Friday, September 24, 2021

Spoiler Alert by Olivia Dade (Review/Rant)

Image: Two drawn figures lean in for a kiss. The man is blond, tall, and lean wearing a black and gold coat with black pants and gloves. The woman is shorter and fat with red hair in a white dress. They both have closed eyes. His one arm is around her waist and her one arm is around his neck with a hand on his chest. The background is teal with white line drawings of trees, buildings, and what looks to be the Golden Gate Bridge.
Marcus is an actor who secretly writes fanfiction about his own show. April is a fat geologist who writes fanfiction (unknowingly) with Marcus and does cosplay. When April's plus-size interpretation of a character goes viral in a mixed way on Twitter, Marcus asks her out to stick it to the trolls... realizing only during the date that she's the beta reader and friend he's had online for two years. But, if anyone finds out he writes fanfiction, he will never work in Hollywood again. 

I really wanted to like this book. It seemed a little like a fat girl fairytale with a bunch of geeky stuff thrown in. Meeting up with your server pals at a convention? Yes, please! Size acceptance in a romance? Always welcome. However...

April's body is basically described as a bunch of circles and softness. On repeat, really. We never know her dress size, just how spherical she is with red-blond hair and brown eyes. Oh, and freckles!

She has body image issues, which I understand, but she has them to such a degree she should not be dating. Marcus invites April to the gym with him because he has to maintain his figure, and she sees it as him trying to change her; she does not ask him if this is what he is trying to do... she just ends their outing coldly. Afterward, he proposes a date she does agree to:  Taste-testing donuts! Nope, not kidding. April sabotages things due to her size more than once, and Marcus is always floundering to please her.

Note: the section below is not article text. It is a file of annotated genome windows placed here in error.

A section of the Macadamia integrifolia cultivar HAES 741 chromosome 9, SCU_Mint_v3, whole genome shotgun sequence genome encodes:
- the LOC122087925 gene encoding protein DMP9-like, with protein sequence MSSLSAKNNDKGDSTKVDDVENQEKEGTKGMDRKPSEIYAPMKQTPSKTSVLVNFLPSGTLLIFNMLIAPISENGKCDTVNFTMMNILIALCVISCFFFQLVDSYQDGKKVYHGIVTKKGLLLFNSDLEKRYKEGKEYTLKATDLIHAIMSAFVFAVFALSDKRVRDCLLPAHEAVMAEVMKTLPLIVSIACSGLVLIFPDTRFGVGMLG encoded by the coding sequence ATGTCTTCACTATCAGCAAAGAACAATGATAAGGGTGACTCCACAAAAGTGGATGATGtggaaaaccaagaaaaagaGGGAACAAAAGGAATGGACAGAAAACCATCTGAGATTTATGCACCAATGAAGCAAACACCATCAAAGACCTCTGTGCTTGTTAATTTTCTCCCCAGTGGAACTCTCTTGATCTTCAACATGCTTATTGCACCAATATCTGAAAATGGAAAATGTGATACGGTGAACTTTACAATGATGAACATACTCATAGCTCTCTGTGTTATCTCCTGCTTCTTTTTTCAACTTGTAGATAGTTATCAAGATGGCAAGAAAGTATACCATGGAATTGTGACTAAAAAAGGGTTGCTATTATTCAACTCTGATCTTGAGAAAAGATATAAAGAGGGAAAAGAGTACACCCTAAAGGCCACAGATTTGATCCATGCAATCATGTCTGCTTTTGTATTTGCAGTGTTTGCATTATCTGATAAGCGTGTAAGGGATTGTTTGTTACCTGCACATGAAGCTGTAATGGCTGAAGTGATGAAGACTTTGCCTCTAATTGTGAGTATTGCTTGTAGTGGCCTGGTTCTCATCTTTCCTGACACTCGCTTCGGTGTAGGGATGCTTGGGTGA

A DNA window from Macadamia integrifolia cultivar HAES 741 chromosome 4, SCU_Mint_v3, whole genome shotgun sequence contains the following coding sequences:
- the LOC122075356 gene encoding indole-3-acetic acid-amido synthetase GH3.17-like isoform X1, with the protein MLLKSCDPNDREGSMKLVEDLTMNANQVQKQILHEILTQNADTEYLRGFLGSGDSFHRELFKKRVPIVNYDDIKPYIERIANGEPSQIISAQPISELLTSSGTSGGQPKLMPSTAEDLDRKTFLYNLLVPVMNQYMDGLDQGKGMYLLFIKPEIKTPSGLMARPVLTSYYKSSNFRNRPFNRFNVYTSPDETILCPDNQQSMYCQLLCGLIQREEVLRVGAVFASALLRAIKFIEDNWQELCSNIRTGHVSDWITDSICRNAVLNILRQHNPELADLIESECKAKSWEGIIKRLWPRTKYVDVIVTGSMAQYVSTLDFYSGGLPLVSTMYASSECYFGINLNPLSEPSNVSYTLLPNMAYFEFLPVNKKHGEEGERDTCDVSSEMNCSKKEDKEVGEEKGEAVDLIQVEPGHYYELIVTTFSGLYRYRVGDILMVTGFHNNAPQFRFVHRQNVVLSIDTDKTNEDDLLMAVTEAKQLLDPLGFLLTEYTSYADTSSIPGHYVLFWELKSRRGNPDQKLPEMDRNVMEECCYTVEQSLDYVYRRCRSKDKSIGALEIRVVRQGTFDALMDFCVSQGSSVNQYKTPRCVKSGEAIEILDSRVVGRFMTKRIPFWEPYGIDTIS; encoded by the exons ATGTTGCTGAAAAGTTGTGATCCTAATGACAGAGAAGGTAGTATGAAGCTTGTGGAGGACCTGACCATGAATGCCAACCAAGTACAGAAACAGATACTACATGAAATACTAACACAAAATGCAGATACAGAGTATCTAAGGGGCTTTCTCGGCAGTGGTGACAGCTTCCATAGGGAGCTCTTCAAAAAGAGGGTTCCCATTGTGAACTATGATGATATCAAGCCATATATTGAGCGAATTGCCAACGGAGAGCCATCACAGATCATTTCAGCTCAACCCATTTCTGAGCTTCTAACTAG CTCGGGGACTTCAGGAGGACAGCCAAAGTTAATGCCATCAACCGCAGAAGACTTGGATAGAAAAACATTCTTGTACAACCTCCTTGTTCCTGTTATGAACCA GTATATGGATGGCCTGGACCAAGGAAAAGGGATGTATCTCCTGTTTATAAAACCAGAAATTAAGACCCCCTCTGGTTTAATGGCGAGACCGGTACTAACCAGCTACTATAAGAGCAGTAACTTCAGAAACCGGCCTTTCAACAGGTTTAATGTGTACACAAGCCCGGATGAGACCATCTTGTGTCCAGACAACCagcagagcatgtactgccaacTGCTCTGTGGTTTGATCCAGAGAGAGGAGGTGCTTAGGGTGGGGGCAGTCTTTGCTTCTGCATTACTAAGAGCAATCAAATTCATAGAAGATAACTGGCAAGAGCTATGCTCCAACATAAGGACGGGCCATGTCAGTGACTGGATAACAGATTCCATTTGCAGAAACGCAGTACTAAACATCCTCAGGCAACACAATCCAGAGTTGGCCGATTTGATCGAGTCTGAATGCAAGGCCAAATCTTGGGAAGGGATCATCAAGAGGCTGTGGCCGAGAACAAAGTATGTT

Marcus pretends to be vapid and shallow as a shield because his parents made him feel unintelligent due to his undiagnosed dyslexia. They were teachers at a prep school, but never figured out their kid had dyslexia and how best to help him... they just made him feel lesser. I don't buy that they never considered it or tested him. 

A lot of Marcus' and April's issues stem from their parents. April's father was all about appearances to the point where the mom had to maintain a specific weight and therefore put her anxiety on her daughter. Marcus feels like he has nothing to offer but a pretty face because his parents made him feel like he had nothing else. There are difficult and angsty conversations with both of their families. I know families can be a difficult thing to navigate, but the way everything goes down makes it seem like April and Marcus are in their early 20s trying to figure out their identities (she is 36 and he's 40).  

Secondary characters are mostly bland with only a couple being fleshed out at all. Marcus' best friend is another actor who has ADHD, also looks like a god, is very rich, and loves extraordinarily fat ladies... what are the odds? But, at least Alex has more to him than most of the other side characters. I keep thinking most of these people are teenagers and not professionals who are adults.

The incident/secret that temporarily splits up the couple is ridiculous.

Sex scenes are graphic but also boring. There are only so many different ways a vanilla couple can get it on. There is plenty of swearing and dirty words for genitalia, though!

I did read it all the way, so the story must have been proficient in some form. But, ultimately, I do not recommend this book. What could have been fun and interesting became bland histrionics.

Friday, September 17, 2021

Crip Lyrics: The Unapologetic Poetry of Disability by Val Vera (Review)